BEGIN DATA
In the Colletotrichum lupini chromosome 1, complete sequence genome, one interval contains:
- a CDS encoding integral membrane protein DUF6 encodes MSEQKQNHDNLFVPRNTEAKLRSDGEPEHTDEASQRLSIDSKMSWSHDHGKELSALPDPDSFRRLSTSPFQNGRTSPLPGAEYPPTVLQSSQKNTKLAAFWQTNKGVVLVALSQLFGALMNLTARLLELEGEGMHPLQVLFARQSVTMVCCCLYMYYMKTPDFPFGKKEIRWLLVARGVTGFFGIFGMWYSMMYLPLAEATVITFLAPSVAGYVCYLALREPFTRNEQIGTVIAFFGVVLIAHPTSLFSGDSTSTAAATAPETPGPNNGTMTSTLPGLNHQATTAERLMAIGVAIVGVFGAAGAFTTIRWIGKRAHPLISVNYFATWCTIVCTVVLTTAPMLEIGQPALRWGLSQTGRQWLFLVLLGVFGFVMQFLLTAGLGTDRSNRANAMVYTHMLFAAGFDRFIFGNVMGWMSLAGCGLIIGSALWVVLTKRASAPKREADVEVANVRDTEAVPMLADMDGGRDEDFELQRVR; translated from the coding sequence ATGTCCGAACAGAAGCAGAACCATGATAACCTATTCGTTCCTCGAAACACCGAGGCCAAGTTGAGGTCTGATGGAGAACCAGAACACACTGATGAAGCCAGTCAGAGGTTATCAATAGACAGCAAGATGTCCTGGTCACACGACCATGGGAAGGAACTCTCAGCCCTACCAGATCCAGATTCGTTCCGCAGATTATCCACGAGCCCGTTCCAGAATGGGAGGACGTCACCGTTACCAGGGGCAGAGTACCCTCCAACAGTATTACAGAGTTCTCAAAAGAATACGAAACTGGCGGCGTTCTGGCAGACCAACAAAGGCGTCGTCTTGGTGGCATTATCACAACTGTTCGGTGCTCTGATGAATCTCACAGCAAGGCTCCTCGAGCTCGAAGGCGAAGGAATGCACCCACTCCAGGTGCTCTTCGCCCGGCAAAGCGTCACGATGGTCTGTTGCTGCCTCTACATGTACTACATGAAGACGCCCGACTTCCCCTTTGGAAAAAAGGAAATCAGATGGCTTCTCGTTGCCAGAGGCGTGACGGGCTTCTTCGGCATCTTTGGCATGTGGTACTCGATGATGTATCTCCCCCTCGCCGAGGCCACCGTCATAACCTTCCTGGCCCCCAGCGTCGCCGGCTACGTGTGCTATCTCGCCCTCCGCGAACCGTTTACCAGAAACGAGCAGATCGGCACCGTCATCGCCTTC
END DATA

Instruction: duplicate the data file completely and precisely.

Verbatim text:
In the Colletotrichum lupini chromosome 1, complete sequence genome, one interval contains:
- a CDS encoding integral membrane protein DUF6 encodes MSEQKQNHDNLFVPRNTEAKLRSDGEPEHTDEASQRLSIDSKMSWSHDHGKELSALPDPDSFRRLSTSPFQNGRTSPLPGAEYPPTVLQSSQKNTKLAAFWQTNKGVVLVALSQLFGALMNLTARLLELEGEGMHPLQVLFARQSVTMVCCCLYMYYMKTPDFPFGKKEIRWLLVARGVTGFFGIFGMWYSMMYLPLAEATVITFLAPSVAGYVCYLALREPFTRNEQIGTVIAFFGVVLIAHPTSLFSGDSTSTAAATAPETPGPNNGTMTSTLPGLNHQATTAERLMAIGVAIVGVFGAAGAFTTIRWIGKRAHPLISVNYFATWCTIVCTVVLTTAPMLEIGQPALRWGLSQTGRQWLFLVLLGVFGFVMQFLLTAGLGTDRSNRANAMVYTHMLFAAGFDRFIFGNVMGWMSLAGCGLIIGSALWVVLTKRASAPKREADVEVANVRDTEAVPMLADMDGGRDEDFELQRVR; translated from the coding sequence ATGTCCGAACAGAAGCAGAACCATGATAACCTATTCGTTCCTCGAAACACCGAGGCCAAGTTGAGGTCTGATGGAGAACCAGAACACACTGATGAAGCCAGTCAGAGGTTATCAATAGACAGCAAGATGTCCTGGTCACACGACCATGGGAAGGAACTCTCAGCCCTACCAGATCCAGATTCGTTCCGCAGATTATCCACGAGCCCGTTCCAGAATGGGAGGACGTCACCGTTACCAGGGGCAGAGTACCCTCCAACAGTATTACAGAGTTCTCAAAAGAATACGAAACTGGCGGCGTTCTGGCAGACCAACAAAGGCGTCGTCTTGGTGGCATTATCACAACTGTTCGGTGCTCTGATGAATCTCACAGCAAGGCTCCTCGAGCTCGAAGGCGAAGGAATGCACCCACTCCAGGTGCTCTTCGCCCGGCAAAGCGTCACGATGGTCTGTTGCTGCCTCTACATGTACTACATGAAGACGCCCGACTTCCCCTTTGGAAAAAAGGAAATCAGATGGCTTCTCGTTGCCAGAGGCGTGACGGGCTTCTTCGGCATCTTTGGCATGTGGTACTCGATGATGTATCTCCCCCTCGCCGAGGCCACCGTCATAACCTTCCTGGCCCCCAGCGTCGCCGGCTACGTGTGCTATCTCGCCCTCCGCGAACCGTTTACCAGAAACGAGCAGATCGGCACCGTCATCGCCTTC